WP Native Articles converts your WordPress posts into properly formatted Facebook Instant Articles. I’ll have to admit that before I conducted this interview I had no idea what Facebook Instant Articles even were so I’ll let Edward Dakin, the developer of WP Native Articles, explain them to you here in a moment.
Edward was nice enough to answer a few of my questions over email about how he got started working on WP Native Articles, the biggest challenges he’s faced during its development so far and how he’s adjusted the free version over time to try and convince users to upgrade to his premium release.
Questions for the Developer
For the uninitiated, can you describe what Facebook Instant Articles are and how WP Native Articles works with them?
Facebook Instant Articles launched over two years ago and are essentially a srtipped down, super fast version of your WordPress posts that are shown to users when they view your articles using the Facebook App (very much like AMP but for Facebook).
WP Native Articles is what converts your WordPress posts into this new Instant Article format and makes them available so Facebook can use them, with a load settings, analytics and extras thrown in for good measure.
How did development on WP Native Articles start?
I work part time for a media company and we were on the beta program for Instant Articles. We used the official WordPress plugin for a long time but it was causing us more and more headaches with how it was converting our WordPress posts to Instant Articles.
After thinking around the issue for a while I came up with what I believe is a much better way of doing it. Over the course of a weekend I sat down and wrote the first draft of the v1 content parser for what would then become WP Native Articles. I tried it out on the site it produced much better results, so I just continued and wrote the rest of the plugin around it.
What were some challenges you experienced building the plugin that might be interesting to other WordPress plugin developers?
As mentioned above, our biggest challenge has always been the content parser and converting WordPress posts to valid Instant Article markup. With all the various plugins, themes and embeddable content there’s really no structure to WordPress posts. Instant Articles on the other hand have a very rigid structure and a strict list of HTML elements that can and can’t be used.
We’ve actually just released v2 of our content parser that makes extensive use of DOMDocument, we basically deconstruct the post’s HTML into individual elements, convert them as necessary, then reassemble it in valid Instant Article format. It works amazingly well for all kinds of nasty HTML.
Our second biggest was splitting the Free & Premium versions of the plugin. We wrote a Composer package that we run for every release that parses our master repository and spits out the Free and Premium versions based on comments and if statements within the code. It works well, but if I was to do it again I wouldn’t bother, I’d just make the Premium version an addon that requires the Free version rather than a complete replacement but hey ho.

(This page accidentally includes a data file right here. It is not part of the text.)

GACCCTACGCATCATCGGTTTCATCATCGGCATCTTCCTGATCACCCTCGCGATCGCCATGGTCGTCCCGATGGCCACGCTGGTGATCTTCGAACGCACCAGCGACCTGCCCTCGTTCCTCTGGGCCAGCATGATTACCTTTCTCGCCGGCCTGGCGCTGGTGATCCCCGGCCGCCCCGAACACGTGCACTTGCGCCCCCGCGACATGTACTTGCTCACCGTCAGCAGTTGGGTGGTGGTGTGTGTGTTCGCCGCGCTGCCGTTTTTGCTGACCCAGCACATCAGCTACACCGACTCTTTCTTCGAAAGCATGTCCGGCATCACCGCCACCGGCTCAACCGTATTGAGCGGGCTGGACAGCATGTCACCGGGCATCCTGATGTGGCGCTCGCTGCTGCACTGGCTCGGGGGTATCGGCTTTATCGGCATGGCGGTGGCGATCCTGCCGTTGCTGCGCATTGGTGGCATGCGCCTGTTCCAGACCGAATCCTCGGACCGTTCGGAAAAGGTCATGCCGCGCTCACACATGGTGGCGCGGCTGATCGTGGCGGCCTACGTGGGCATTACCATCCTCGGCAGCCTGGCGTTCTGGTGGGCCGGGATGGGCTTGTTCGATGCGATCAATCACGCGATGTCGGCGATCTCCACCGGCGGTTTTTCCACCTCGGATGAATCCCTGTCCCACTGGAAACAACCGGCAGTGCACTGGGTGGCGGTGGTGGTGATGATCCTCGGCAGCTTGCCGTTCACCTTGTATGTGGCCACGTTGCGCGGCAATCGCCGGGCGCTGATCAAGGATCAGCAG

What have been some of your most successful marketing efforts?
I see it as there being four main channels for marketing / acquiring customers: WordPress.org, Search, Social and Paid (both display & paid reviews).
We put quite a lot of effort into our WordPress.org listing early on and quickly climbed to the top of the results which is when we saw our first big uptick in sales. A couple of months ago we re-worked the upselling from the free version of our plugin and that actually doubled our conversions overnight, which was our next big uptick.
Search, we’re not where we want to be but we’re moving in the right direction. The other two we’re almost nowhere with, but they’re on the roadmap for 2018.
What specifically did you do inside the free version to improve the upselling to premium?
From launch we had the standard upgrade page in the Free version plus links to our site, nothing revolutionary. The big change came when we started actually adding in the Premium features into the Free version. They’re disabled of course, and it’s just the display code none of the logic, but people seemed to really like seeing exactly what was available in the Premium version and it lead to a huge increase in conversions.
Here is a screenshot from one of the disabled pages in the Free versions so you can see what I mean.
How did you settle on your current pricing structure for WP Native Articles?
This is rather uninspired but we pretty much just copied Pippin’s pricing structure (before he changed it all). We figured he had a lot more experience than we did and they seemed about right as price points go!
What do you wish someone had told you before you started?
Building the plugin is only a third of the work. You’ve still got to build a website, create branding assets, write documentation, and come up with marketing blurb. And that’s just pre-launch. It’s the same with maintaining. As well as coding new features you’ve also got to deal with support requests, creating newsletters, updating your blurb, marketing your plugin and, most importantly, test everything!
What does the future hold for the plugin?
There’s a Trello board as long as my arm of new features to implement!
We’re having a big onboarding and documentation drive over the next few months. We’ll be the first to admit that we’ve been favouring new features over documentation and that it’s lacking (developers hate writing docs!!) but that’s going change. We’re also working on an onboarding flow for when people first install the plugin to help make it as easy as possible to get them up and running.